Many nonresidents and short-term residents might be expected intuitively to have a much lower shopping frequency and lower average monthly credit charges at the store than longer term residents. Would these factors make a difference in the importance attached to certain card attributes such as consolidate billing and utilize additional credit plan? As mentioned earlier, would the mobility factors retain their statistical significance if attribute importance ratings were added to the function first?

In either event, which is more meaningful from the segmentation perspectives of bankers and retailers, to know card attribute importance ratings or to know consumers' location (resident/nonresident) and length of residency?

Another question is what differences would exist between the profiles of bank and store card users if shopping frequency and average monthly charges at the store were controlled.

One possible reason for consumers to have both bank and store cards is to enlarge their line of credit. At least some may think it is easier to obtain two cards with $500 ceilings, say, than one with a $1000 limit. Persons living within the area who buy frequently from the store would be in a more advantageous position to exploit this opportunity to extend their credit than nonresidents. Thus, one might ask if perceived importance of the card attribute "utilize additional credit plan" is associated with residence location.

In considering avenues for future research, one might ask what was learned through the current study and what are significant unresolved conceptual and managerial questions? Several have already been mentioned.

A major research priority, it seems to me, is to sort out the factors that may co-vary with those examined in this study. Such factors would include shopping frequency and average monthly charges. Then it would be important to identify conceptually as well as statistically the most meaningful variables from the standpoint of segmentation.

A longitudinal study might be undertaken to examine if and how card attribute importance ratings and card preferences change over time among consumers who move into the store's area, while again controlling for purchase frequency and monthly charges.

It must be remembered that such analyses are apt to be highly situational, pertaining perhaps to a specific store as in this instance. Thus, further research would be needed encompassing other retailers and purchase situations perhaps before generalizations could be safely drawn about credit card usage preferences.


This paper makes a valuable contribution in that it summarizes in one place several alternative psychological models of individual judgment and corresponding procedures for identifying and assessing determinant attributes. Its principal concern obviously is with contingency data. Needless to say, it is conceptually based and data free.

Sometimes different results, which at first glance suggest differing interpretations, occur when alternative analytical procedures are applied to the same data base. Consequently, some investigators interested in employing an approach discussed in this paper may wonder if the particular approach selected will influence the results, particularly in the case of contingency data. And if so, they may wish to know how the results might vary and what effects this could have on interpretations. Stated differently, what are the important considerations in choosing an approach? Perhaps if members of the audience are interested in these issues, Pessemier will elaborate on the approaches.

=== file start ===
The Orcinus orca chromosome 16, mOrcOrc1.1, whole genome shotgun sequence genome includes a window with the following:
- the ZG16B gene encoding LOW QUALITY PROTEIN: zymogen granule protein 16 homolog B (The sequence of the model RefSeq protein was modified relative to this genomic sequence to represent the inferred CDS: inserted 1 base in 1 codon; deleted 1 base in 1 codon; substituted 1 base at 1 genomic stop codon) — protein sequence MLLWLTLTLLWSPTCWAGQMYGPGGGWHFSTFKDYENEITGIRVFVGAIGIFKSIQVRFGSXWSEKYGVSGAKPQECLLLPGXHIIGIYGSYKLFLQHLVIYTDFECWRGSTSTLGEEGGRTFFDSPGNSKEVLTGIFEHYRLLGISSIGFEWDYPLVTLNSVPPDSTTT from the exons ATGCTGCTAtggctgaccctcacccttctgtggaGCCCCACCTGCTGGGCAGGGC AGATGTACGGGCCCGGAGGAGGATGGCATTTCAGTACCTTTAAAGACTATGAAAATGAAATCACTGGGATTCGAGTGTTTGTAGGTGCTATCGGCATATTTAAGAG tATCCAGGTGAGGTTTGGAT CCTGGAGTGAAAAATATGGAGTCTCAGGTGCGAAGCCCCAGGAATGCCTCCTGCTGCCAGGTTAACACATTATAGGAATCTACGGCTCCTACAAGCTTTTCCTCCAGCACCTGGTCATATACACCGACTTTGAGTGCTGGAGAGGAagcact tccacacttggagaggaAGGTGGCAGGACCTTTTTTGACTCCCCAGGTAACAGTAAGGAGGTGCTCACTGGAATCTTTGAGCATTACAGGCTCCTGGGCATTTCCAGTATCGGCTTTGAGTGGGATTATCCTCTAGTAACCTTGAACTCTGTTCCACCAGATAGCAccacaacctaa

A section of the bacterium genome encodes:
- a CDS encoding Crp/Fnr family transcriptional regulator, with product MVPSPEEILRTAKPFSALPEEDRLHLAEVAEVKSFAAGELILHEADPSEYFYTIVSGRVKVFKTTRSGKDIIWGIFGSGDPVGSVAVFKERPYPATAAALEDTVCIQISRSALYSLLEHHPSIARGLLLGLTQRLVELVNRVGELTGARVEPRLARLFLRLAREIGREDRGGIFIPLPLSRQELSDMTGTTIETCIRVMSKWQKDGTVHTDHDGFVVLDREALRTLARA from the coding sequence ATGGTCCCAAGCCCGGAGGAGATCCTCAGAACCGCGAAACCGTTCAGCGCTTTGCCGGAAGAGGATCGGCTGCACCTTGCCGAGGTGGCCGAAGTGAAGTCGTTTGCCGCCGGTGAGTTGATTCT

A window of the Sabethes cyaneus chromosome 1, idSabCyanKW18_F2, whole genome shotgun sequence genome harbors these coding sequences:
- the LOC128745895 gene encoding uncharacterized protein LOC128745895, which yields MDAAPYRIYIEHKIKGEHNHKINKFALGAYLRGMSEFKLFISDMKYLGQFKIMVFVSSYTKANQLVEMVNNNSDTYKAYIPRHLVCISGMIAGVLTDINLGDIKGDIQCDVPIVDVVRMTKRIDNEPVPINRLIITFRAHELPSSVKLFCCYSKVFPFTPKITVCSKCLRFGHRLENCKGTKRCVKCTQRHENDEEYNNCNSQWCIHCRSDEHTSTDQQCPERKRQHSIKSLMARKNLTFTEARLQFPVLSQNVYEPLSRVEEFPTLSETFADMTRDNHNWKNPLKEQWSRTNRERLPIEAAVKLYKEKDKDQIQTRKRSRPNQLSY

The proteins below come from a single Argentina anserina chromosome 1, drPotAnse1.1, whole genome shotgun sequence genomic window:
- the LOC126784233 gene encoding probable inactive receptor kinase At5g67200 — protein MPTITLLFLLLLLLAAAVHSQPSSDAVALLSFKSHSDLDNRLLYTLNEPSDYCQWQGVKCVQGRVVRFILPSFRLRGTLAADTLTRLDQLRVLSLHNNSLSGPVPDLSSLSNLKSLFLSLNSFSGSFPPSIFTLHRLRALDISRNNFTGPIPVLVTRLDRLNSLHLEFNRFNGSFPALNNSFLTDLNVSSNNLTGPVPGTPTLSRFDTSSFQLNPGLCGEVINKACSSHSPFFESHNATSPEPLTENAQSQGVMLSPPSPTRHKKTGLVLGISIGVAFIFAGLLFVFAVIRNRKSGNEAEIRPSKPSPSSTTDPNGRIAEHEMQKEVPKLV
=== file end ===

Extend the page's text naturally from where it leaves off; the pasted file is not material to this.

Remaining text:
The approaches were discussed from the standpoint of an object rather than that of a judge such as a consumer. For example, the paper tells how an object's attribute complexity and ambiguity might be measured. An implicit assumption in the case of pooled data is that subjects are relatively homogeneous in their judgments, or at least that differences among subjects can be ignored.

Psychology literature suggests, and Pessemier alluded to this earlier in the paper, that persons may vary substantially in their perceptions of an object as well as of similarities/dissimilarities between objects. Some might be said to manifest substantial cognitive complexity utilizing a number of attributes in judging an object. Others appear comparatively simple using only a very few attributes. This raises at least two issues.

One pertains to pooled data. Are results, using the various approaches, sensitive to intersubject variance in judgments? What are the implications?

A second issue deals with differentiating among consumers instead of objects. Pessemier described how some of the approaches could be used to monitor an object over time as it moved through the adoption-diffusion process or product life cycle. Can these same approaches be utilized to segment consumers at a given point in time in terms of attribute Judgments; that is to say, in their judgments of a product? If so, how might this be accomplished?


As mentioned earlier, it is hoped that some of these comments and questions might serve to spark research ideas among those hearing and reading the papers. Perhaps certain remarks will raise methodological considerations that in turn will lead to particularly sound research designs and analytical methods in future investigations. Thus, it was not the intent of the points expressed to either applaud or criticize the current work.

In closing, the following general questions might be posed. What were the definitive results, given the concepts, research designs and methodologies employed, and the situational factors prevailing when the data were generated in the case of the empirical studies? Hence, what significant conceptual and managerial questions remain to be answered in the subject areas of the three papers?